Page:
4 years was well worth it


Photo courtesy of Finley Chapman

Graduation Regalia and honor chords, West Haven, CT

Finley Chapman, Contributing Writer

After four years of college, I am going to be graduating this May with a Bachelor of Arts in Communication, concentrating in digital media. If you were to ask me if I feel prepared for life after my bachelor’s degree, I would say yes. I was accepted to my first choice of graduate school, have gotten all of my classes in order and am well on my way to starting my future career. The University of New Haven played a large role in helping me achieve this.

I have had many fantastic professors throughout my time here, with some considered experts in their fields, contributing to my knowledge with their expansive real-world experience. I was also able to take a wide range of classes in multiple disciplines. Being able to take an introduction to healthcare course, for instance, helped me figure out that I wanted to pursue a career in public health. As a member of the honors college, I was able to experience unique courses that covered topics I wouldn’t have been able to take otherwise. I also gained experience in writing a professional thesis, which will help me while pursuing my masters degree.

But such feelings of preparedness did not come without struggle. I changed my major to communication after my first semester freshman year, but I wasn’t aware of the drastic changes the communication program was about to have. For those of you who are unaware, the communication degree used to be split into six concentrations: digital media, interpersonal communication, public relations, film production, TV/video production and journalism. This was changed during the 2020-2021 school year, which was my junior year. The current degree is now split into three concentrations: film production and media entrepreneurship, multi-platform journalism and media and public relations and digital media.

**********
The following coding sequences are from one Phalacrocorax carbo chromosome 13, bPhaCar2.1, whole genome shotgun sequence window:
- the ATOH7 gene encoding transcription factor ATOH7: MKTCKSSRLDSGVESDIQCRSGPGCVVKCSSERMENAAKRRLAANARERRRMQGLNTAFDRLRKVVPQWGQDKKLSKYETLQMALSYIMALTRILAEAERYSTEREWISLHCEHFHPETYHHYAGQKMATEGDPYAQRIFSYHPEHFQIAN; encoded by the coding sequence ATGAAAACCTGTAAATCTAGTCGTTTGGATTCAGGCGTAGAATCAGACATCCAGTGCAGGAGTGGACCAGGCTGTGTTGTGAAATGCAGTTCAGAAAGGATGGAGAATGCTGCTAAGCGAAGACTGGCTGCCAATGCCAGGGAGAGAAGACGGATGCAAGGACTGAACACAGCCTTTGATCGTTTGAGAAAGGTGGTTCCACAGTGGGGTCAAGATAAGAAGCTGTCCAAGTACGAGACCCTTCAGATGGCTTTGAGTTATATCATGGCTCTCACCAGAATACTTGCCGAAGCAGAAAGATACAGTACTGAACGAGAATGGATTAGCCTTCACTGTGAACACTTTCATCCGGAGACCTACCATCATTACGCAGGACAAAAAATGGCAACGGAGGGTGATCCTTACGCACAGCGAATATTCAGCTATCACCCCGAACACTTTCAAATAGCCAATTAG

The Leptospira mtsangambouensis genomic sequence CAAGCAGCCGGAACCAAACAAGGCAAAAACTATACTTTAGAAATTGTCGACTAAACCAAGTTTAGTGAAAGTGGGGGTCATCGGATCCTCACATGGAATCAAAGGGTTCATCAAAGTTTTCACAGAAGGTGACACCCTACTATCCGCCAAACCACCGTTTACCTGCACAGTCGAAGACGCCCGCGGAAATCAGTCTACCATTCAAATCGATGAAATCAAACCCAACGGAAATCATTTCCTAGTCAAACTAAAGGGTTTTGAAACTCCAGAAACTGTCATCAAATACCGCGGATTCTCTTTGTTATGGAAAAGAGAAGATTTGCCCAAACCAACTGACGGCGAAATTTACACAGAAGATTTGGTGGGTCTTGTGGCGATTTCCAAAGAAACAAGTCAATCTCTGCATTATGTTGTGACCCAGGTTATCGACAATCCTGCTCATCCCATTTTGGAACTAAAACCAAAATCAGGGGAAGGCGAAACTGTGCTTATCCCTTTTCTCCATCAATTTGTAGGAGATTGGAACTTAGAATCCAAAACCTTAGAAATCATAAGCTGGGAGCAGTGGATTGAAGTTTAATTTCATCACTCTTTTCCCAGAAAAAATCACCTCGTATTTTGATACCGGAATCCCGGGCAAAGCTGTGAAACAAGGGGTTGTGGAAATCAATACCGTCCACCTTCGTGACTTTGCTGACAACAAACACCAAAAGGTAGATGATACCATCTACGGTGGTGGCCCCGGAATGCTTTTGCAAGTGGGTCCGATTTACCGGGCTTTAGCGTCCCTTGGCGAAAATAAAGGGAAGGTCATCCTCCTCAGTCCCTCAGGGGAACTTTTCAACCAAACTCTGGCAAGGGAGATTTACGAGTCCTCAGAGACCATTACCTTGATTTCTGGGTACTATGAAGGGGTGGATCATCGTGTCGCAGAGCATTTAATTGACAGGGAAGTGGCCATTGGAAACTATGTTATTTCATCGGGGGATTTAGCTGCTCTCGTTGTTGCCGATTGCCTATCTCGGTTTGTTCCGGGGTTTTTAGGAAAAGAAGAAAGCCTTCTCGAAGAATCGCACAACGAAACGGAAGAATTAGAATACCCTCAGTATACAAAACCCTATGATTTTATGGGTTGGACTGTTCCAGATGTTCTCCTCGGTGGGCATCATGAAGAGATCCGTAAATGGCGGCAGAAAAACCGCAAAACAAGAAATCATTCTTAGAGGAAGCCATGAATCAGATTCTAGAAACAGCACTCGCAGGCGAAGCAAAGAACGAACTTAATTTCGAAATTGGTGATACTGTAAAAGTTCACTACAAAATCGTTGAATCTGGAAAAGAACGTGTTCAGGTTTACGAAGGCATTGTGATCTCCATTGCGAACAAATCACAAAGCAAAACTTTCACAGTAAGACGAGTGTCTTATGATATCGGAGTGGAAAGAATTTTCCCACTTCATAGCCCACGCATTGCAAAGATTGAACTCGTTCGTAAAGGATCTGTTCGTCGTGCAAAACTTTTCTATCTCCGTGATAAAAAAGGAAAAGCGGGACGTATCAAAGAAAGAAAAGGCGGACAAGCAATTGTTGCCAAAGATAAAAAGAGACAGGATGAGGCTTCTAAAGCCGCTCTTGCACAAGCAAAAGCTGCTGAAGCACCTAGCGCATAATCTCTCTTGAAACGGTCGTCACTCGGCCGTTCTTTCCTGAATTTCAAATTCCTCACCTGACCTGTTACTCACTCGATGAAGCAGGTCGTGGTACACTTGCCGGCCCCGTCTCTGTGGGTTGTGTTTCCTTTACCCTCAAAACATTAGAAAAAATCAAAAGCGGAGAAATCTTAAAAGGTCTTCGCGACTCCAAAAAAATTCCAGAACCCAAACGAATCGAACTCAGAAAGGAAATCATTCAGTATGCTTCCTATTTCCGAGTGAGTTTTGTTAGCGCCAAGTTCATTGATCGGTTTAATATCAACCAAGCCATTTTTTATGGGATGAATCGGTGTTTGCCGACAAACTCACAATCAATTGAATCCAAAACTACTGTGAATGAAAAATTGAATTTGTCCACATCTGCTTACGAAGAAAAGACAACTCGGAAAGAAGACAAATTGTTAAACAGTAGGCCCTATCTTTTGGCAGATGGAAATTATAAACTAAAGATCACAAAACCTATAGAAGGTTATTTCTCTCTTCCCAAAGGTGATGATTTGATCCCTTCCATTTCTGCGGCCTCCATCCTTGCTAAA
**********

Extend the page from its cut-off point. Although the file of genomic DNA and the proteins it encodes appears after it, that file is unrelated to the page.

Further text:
This means my concentration no longer exists. The issue with this is that several of the courses that were required for me to graduate were discontinued. As a result, I had to substitute these courses with different ones in order to meet the requirements to graduate, with some of them not even being in the communication field. I wish information for these were made more public, as I feel like I did not get the same degree experience as communication students before or after my time here. If I had known beforehand, I would have either enrolled in a different degree, or at least been able to better plan my schedule in advance so I wasn’t rushing to find course substitutions for courses that were still in my degree audit, but hadn’t been actually taught in ages.

All in all, I am grateful that the university helped prepare me for my future education and careers. I was afforded unique course experiences, met amazing professors and was able to be intellectually challenged through the honors program. At the same time, the university needs to be more transparent to students whose degrees or concentrations may be changing part-way through their time here. I should not have had to make as many substitutions as I did for my basic concentration path while, at the same time, fearing being unable to graduate in time.